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Showing 4 posts from February 2019.

Recently, many of our clients have found that more and more of their in-network, contracted claims which they have billed to the various payors are being denied, in whole or in part, for an alleged lack of medical necessity. This article provides some considerations to be made when dealing with payors who have denied claims based on medical necessity grounds.

Examine Your Contract

                Definition of Medical Necessity

Providers should examine their contracts with the payor at issue. First, determine how the terms “Medical Necessity” or “Medically Necessary Services” (or the equivalent) have been defined in your contract. Ensuring that the services in question comply with that definition will be critical to succeeding in any challenge to the payor’s denial of the claim. Should any challenge of the payor’s denial result in litigation or arbitration, your expert witness will also need to become very familiar with the definition included in your contract and be able to support that the services provided do meet the definition provided. Read More ›

Hooper, Lundy & Bookman congratulates our 2019 Southern California Super Lawyers. Super Lawyers ranks those who have attained a high degree of peer recognition and professional achievement, and the selection process includes independent research, peer nominations and peer evaluations.  Hooper, Lundy & Bookman has more ranked lawyers in health care than any other firm in Southern California. 

  • Lloyd Bookman
  • David Hatch
  • John Hellow
  • David Henninger
  • Patric Hooper
  • Linda Kollar
  • Robert Lundy
  • Charles Oppenheim
  • Devin Senelick   
  • Brad Tully

On February 4, 2019, the California Court of Appeal affirmed a judgment awarding plaintiff, Dr. Kenneth Economy, substantial damages for his suspension and subsequent termination of his staff privileges at defendant Sutter East Bay Hospitals. The Court of Appeal held that, because Dr. Economy’s termination, even though done under the provisions of an exclusive contract, was based on “medical disciplinary cause or reason,” he was entitled to prior notice and a hearing in accordance with Business and Professions Code section 809 et seq. This decision flies in the face of the underlying premise for exclusive contracts: the ability for a hospital to enter into a contractual arrangement that allows it to set superior metrics in exchange for exclusive rights to provide services. Clinical issues have long been mandated to be within the purview of the medical staff but exclusive contracting gives hospitals the ability to contract for higher standards of quality of care. The severity of the Economy decision calls into question the accepted approach to exclusive contracts. Read More ›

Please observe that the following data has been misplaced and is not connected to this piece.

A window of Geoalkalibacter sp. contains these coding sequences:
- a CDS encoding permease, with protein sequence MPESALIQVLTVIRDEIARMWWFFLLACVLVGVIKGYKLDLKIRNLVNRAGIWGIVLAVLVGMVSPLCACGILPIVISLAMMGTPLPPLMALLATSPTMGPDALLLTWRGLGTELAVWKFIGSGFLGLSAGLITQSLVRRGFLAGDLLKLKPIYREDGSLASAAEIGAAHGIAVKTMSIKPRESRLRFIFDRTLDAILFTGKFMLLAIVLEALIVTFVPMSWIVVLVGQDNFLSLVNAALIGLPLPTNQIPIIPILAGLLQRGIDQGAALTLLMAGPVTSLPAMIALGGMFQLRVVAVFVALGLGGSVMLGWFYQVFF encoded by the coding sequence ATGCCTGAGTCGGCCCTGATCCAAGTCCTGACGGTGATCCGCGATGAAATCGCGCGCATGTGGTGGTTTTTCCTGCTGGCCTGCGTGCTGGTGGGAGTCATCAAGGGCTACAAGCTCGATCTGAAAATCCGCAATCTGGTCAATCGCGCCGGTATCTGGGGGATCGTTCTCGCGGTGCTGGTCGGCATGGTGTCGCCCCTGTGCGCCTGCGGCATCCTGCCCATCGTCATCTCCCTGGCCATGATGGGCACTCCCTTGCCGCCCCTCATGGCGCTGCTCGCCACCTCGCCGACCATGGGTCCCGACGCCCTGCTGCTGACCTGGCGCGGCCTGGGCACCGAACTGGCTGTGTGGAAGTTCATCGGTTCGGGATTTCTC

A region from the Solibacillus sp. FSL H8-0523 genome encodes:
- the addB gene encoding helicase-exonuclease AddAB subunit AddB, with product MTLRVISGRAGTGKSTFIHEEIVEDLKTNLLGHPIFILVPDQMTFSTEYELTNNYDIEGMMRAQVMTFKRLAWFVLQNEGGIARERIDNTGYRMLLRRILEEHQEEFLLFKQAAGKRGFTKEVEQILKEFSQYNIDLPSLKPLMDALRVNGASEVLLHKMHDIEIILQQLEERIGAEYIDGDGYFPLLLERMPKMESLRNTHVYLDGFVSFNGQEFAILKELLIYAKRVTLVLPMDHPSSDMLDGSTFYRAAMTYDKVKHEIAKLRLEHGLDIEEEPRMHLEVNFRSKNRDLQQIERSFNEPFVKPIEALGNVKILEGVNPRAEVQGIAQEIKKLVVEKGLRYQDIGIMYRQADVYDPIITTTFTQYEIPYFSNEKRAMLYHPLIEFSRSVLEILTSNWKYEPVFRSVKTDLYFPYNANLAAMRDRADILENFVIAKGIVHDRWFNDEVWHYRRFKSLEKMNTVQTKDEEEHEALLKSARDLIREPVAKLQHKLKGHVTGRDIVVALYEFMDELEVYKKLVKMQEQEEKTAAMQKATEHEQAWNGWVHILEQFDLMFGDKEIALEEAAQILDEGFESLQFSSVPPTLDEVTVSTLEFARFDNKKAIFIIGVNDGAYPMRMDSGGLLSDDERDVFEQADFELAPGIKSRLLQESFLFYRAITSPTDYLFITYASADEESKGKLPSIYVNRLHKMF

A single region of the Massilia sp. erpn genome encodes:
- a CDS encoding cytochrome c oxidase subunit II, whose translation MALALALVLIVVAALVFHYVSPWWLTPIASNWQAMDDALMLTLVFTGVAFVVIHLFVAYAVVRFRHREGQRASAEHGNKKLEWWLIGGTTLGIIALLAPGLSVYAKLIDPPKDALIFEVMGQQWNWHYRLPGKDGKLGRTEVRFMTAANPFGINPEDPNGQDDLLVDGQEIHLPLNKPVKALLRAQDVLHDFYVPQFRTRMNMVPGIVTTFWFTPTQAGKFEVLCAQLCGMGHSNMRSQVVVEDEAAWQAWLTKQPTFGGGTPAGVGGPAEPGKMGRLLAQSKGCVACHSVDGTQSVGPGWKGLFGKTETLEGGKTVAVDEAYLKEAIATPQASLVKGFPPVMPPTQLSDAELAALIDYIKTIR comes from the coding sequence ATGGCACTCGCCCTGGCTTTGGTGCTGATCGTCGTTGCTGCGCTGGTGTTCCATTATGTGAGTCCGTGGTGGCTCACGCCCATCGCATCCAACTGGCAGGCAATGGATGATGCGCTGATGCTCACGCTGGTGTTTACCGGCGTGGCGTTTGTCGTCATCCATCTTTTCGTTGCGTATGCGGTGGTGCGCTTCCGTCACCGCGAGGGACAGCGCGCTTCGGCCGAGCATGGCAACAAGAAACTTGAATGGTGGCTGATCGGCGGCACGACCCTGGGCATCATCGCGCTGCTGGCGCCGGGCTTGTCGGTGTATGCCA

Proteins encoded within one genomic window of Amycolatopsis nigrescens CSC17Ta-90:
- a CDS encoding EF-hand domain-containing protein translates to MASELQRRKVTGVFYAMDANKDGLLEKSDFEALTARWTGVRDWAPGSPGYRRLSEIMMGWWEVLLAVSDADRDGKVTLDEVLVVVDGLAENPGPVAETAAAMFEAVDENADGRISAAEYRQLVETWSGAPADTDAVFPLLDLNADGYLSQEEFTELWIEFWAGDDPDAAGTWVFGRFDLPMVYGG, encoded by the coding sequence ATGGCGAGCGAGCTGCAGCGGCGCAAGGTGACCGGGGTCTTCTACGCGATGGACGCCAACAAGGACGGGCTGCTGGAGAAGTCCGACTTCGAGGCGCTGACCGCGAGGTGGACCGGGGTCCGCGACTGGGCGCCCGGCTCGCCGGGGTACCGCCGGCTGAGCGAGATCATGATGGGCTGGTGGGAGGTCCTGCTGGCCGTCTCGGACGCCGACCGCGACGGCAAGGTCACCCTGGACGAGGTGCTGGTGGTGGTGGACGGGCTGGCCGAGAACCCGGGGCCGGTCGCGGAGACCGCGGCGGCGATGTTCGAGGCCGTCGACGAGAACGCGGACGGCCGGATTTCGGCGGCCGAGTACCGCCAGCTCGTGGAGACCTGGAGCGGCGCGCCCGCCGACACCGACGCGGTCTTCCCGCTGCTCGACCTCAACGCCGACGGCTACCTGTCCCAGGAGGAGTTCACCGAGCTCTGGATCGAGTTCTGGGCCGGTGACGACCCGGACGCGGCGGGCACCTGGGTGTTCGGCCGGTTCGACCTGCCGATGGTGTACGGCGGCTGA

Washington, DC -- Health care executives from across the country believe that extensive changes are coming to U.S. health care in the coming years—maybe even the next two. That’s according to a new survey by national law firm Hooper, Lundy & Bookman, P.C., released in concert with its inaugural National Symposium on Health Law and Policy.

The 2019 Health Law & Policy Report was completed by 222 health care executives from across the United States. Respondent titles ranged from Chief Executive Officer to Manager, and respondents represented a wide variety of organizations. Read More ›

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